The limited horizons of children brought up in the capital city of empire was a frequent lament among educationalists, and the general importance of a geographical awareness was increasingly promoted in the years after the First World War. This chapter examines the ways that children learnt about the world around them, whether local, national or global. In London, local civic pride was important and, indeed, could provide the basis on which a deeper sense of imperial and global positioning could be built. The chapter examines the different ways in which geography was taught, including through the new medium of film; the opportunities provided by school journeys which enabled children to experience different landscapes; and the teacher-exchange or pen-pal schemes through which children might hear of life in other countries. Some schools also had foreign children on the roll, and there was a significant number of Jewish pupils in many of London’s schools. Of course, London schools did not exist in a bubble. They were geographically situated in a crowded capital city whose residents and businesses encompassed a host of varied interests. Even if children missed the classroom messaging, the grounding of schools in their local community meant that the school experience was always going to be bound up in the world around them.

in The social world of the school
Experiencing and negotiating the socialist project in Iceland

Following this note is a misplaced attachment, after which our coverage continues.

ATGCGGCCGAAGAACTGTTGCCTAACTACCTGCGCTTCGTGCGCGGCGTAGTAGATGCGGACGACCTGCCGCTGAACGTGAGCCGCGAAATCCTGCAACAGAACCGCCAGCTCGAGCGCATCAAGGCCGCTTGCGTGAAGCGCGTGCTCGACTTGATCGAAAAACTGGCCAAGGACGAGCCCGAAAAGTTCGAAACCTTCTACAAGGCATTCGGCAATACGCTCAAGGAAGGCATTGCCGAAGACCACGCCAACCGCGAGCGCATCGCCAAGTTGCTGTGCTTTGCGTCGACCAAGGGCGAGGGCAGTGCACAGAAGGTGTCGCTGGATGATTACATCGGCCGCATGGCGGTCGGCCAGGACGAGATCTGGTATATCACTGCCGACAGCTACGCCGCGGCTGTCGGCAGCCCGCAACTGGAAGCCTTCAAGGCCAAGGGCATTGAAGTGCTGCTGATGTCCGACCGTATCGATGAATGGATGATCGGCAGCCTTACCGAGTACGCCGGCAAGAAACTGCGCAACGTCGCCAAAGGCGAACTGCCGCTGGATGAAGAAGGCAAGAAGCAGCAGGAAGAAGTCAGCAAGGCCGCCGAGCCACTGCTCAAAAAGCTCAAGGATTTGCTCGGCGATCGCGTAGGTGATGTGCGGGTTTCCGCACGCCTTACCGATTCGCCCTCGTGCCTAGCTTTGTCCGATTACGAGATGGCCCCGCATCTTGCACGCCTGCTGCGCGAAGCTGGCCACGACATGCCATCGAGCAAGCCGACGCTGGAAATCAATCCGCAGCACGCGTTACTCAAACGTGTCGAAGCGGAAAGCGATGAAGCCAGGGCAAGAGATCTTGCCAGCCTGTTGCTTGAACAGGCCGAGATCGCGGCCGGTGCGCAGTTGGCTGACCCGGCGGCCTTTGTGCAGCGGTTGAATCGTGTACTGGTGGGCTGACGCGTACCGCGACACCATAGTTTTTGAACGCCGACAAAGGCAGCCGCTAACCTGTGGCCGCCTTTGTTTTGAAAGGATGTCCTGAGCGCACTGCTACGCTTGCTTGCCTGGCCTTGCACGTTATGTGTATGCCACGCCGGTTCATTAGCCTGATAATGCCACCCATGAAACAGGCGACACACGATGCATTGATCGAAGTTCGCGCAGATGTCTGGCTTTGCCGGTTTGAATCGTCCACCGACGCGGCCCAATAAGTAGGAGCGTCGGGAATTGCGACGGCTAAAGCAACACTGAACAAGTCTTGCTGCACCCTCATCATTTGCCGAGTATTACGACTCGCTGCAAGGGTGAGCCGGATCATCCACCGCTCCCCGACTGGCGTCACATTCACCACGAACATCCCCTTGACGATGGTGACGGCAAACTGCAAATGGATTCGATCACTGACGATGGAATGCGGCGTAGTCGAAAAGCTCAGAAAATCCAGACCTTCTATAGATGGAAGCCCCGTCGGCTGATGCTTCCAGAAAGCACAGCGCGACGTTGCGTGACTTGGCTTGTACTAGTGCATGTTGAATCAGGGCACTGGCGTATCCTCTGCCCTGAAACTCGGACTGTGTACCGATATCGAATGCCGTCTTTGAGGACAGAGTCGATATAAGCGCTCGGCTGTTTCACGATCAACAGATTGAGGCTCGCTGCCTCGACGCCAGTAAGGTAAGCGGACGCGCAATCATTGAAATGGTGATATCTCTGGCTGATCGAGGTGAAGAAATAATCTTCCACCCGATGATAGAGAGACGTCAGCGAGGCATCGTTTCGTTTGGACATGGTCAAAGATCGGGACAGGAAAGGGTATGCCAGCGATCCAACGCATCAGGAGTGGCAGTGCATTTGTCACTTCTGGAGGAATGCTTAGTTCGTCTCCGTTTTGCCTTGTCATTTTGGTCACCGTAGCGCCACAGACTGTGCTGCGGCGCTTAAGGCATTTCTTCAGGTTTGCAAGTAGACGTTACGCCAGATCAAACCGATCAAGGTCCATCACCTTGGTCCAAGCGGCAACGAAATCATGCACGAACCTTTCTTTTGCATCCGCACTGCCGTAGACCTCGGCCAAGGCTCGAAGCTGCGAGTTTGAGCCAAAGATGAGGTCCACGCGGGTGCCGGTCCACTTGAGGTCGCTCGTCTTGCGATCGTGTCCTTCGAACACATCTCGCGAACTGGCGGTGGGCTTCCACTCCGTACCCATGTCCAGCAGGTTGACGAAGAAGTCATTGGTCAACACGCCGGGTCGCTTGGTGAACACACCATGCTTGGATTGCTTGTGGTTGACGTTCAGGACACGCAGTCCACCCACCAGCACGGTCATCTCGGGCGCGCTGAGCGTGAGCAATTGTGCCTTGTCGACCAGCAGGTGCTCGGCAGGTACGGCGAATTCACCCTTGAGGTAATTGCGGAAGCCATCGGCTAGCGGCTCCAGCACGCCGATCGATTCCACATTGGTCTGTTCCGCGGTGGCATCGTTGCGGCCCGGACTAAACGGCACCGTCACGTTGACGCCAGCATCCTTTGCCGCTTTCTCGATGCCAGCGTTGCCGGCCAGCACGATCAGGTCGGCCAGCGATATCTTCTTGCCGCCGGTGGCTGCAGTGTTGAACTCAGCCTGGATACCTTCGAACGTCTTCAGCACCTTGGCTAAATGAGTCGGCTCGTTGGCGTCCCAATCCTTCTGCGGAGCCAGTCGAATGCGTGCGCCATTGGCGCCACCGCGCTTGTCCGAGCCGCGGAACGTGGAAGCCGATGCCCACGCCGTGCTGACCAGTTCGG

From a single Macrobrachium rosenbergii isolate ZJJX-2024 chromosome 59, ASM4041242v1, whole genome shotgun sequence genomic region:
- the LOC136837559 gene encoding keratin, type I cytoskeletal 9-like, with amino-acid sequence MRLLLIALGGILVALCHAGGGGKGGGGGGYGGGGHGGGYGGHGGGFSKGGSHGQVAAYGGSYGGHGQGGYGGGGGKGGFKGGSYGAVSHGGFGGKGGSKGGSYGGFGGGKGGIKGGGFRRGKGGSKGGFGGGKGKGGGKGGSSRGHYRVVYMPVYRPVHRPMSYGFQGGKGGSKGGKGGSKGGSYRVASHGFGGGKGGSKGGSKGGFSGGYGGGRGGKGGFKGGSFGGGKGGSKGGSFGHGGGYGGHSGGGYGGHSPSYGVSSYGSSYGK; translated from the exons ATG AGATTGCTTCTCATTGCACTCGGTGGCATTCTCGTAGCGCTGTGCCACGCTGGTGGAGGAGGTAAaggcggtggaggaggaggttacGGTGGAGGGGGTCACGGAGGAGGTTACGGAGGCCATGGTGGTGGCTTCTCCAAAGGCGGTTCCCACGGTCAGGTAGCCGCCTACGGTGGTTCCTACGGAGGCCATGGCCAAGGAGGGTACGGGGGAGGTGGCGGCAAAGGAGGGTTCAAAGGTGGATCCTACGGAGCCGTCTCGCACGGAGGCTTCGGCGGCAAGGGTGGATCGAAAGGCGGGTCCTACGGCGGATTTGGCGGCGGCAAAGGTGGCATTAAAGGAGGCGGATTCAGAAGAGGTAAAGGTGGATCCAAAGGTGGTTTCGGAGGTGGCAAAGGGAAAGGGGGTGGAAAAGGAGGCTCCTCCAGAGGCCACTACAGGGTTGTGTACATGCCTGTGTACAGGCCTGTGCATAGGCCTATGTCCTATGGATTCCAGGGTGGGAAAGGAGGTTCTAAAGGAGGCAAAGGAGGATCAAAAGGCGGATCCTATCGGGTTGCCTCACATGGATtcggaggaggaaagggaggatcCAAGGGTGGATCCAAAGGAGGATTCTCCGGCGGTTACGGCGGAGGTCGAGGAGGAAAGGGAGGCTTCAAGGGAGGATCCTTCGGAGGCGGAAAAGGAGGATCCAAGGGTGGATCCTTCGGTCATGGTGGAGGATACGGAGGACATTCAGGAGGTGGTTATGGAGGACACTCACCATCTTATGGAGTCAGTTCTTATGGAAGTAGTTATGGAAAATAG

Rósa Magnúsdóttir

The year 1956 was not easy for Icelandic admirers of the Soviet Union, we learn from Rósa Magnúsdóttir’s analysis of Þóra Vigfúsdóttir and Kristinn E. Andrésson’s long love-affair with Soviet Communism. By examining the writings of two dedicated Icelandic socialist intellectuals during the early Cold War and their reactions to important developments in the Soviet Union and in socialism as such, the chapter studies the couple’s ideological belief system, which was firmly grounded in both anti-Americanism (the two were exasperated by the strong US presence in Iceland) and Soviet socialism, and their unwavering mission to expose Icelandic audiences to Soviet culture and artists. As Magnúsdóttir argues, Þóra and Kristinn – as part of a global network of socialist intellectuals who met regularly for conferences and events in Eastern Europe and Soviet Russia – were intensely convinced of the superiority and the promise of the Soviet project. ‘1956’ – a global watershed moment in Communist history – became a marker of continuity for Þóra and Kristinn, reaffirming their stubborn belief in the promises of Soviet Communism in the face of increasing evidence of its faults.

in Global biographies
A taxonomy of ice in nineteenth- and early twentieth-century America
Jonathan Rees